Sony INZONE Buds reviewed

    TechnologyAudio DevicesSony INZONE Buds reviewed

    Try as I might, I can’t put gaming behind me. My gaming backlog ebbs and flows as reliably as the tides, and as such, I’m always on the lookout for peripherals that can enrich that experience. When Sony announced the INZONE Buds, I knew I had to give them a try. They ticked all the right boxes, but as with any new tech, there was room for error. I got my hands on a pair a few days after the launch, and have been using them extensively. Here’s what I found.

    Design: 3.5/5

    This is something of a mixed bag. The buds themselves are amazing. Small, light, and comfortable, you can pop them in and almost forget they’re there. I’ve had several pairs of TWS earphones before, including other offerings from Sony, and these beat all the others out handily.

    The case, though, is quite large from top to bottom, so keeping them in a pocket really isn’t going to be the most comfortable affair. The case, of course, needs to make a little extra room for the dongle, so that’s understandable, but it is nonetheless a pain.

    Hardware: 4/5

    The spec sheet of the INZONE Buds is impressive. Sporting the same drivers as the class-leading WF1000-XM5 true wireless buds and the Bluetooth LE standard for greatly improved battery life, these buds have all the makings of greatness. A claimed 12 hours of use on the buds alone over BT, with another full charge thanks to the case, is the cherry on top.

    USB C charging is acceptably fast, and despite the plastic build, the hinge design is more robust than most other TWS buds. There’s even a little spot in the case for the 2.4 GHz USB C dongle, so you won’t lose it five minutes after tearing the device out of the packaging. As expected from the brand, it also comes with silicone ear tips of different sizes so you can get the best fit for your ears.

    User Experience: 3.5/5

    Before I get to the meat of the review, I have to preface it by saying I really really wanted these buds to be the one solution for my gaming and music needs. AS it stands though, there are a few problems that put it just shy of an amazing true wireless experience.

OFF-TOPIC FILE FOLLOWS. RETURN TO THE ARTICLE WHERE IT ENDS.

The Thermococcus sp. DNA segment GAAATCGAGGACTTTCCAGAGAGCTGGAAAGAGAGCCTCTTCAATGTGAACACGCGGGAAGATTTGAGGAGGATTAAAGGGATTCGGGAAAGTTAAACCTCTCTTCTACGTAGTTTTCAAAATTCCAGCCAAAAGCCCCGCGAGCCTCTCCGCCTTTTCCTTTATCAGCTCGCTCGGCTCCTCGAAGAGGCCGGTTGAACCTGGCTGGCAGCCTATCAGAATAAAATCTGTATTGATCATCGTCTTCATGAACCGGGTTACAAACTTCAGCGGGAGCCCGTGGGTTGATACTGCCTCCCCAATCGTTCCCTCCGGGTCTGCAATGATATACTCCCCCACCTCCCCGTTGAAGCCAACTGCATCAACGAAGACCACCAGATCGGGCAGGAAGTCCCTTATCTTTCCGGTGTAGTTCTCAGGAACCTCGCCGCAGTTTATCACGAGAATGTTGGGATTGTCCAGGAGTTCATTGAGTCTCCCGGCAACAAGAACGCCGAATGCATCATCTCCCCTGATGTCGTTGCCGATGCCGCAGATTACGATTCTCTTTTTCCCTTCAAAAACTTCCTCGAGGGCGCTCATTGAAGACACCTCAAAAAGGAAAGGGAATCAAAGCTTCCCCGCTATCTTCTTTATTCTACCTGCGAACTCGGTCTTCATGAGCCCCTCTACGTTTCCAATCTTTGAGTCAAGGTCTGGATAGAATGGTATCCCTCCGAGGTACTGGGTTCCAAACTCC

As I mentioned earlier, these might just be the most comfortable TWS buds I’ve ever used. The combination of a small size, light weight, and great ANC make for a very pleasant fatigue-free listening experience. Sound quality is also above average, and while it’s just a hint bassier than I’d like, it’s not as offensive as other buds out there, particularly among those geared towards gaming.

    Transparency mode is also impressively good. It lets outside sounds in amazingly well, with such little distortion it’s startling. Switching ANC modes can be set to different tap combinations on touch pads on either earbud.

    Bluetooth works as expected, with a decent amount of latency. Sound is full, on the bassy side, but with acceptably clear mids. The noise floor is noticeably high, but nothing that is overly distracting, and more than OK for listening to music while out and about.

    Should you want practically zero latency, and the ability to listen to stereo audio while talking through the microphone as you would when gaming and using comms, you’ll have to plug in the included dongle and switch the buds over to USB Transceiver mode by pressing and holding the pads on both earbuds. This mode works well, and I’ve attended entire meetings on both my phone and PC this way, with no complaints from anyone on the other end. Mic quality isn’t amazing though, as is the case with most wireless audio solutions, but it’s more than clear enough to be understood.

    While the ability to switch between Bluetooth mode and 2.4 wireless is great, I found the execution of the dual functionality to be lacking.

    I frequently had problems getting the music touch controls to respond as intended, and those same music controls only really work with BT anyway. There also appeared to be no way to consistently get the device to work with BT and phone calls, so I’d have to pull an earplug out and hold the phone to my ear. This wasn’t a problem with the dongle, though, which always worked seamlessly.

    A friend with a Samsung S22 also couldn’t get the buds to connect to his phone. This is apparently a known problem that many S22 (and S21) owners are facing. You’ve been warned. It should be noted that this device will only work on Bluetooth LE, so whatever your device is, if it doesn’t have BT LE, you’ll need to use the USB dongle. This is also the way you’d connect it to a PS5, in case you want to go that route.

    Hopefully, all these concerns can be addressed with a firmware update, but it might be prudent to just wait for those updates to roll out first.

    Value: 4/5

    Perhaps once the problems are fixed, there will be reason to change this score, but at a local price of about PHP14,000 for a device that’s hamstrung by a multitude of issues, you’re going to have to really want the two-in-one functionality to make the purchase worth it.


    • Drivers: 8.4mm
    • Noise canceling: Active
    • Connectivity: 2.4 GHz via USB-C dongle, BT LE
    • Microphones: Yes
    • PS5-compatible

    What’s Hot:

    • Great extended-wear comfort
    • Above-average ANC
    • BT and 2.4 GHz connectivity

    What’s Not:

    • Price
    • Plagued by firmware issues
    • A number of compatibility issues


    It falls short of being the device it promised to be.

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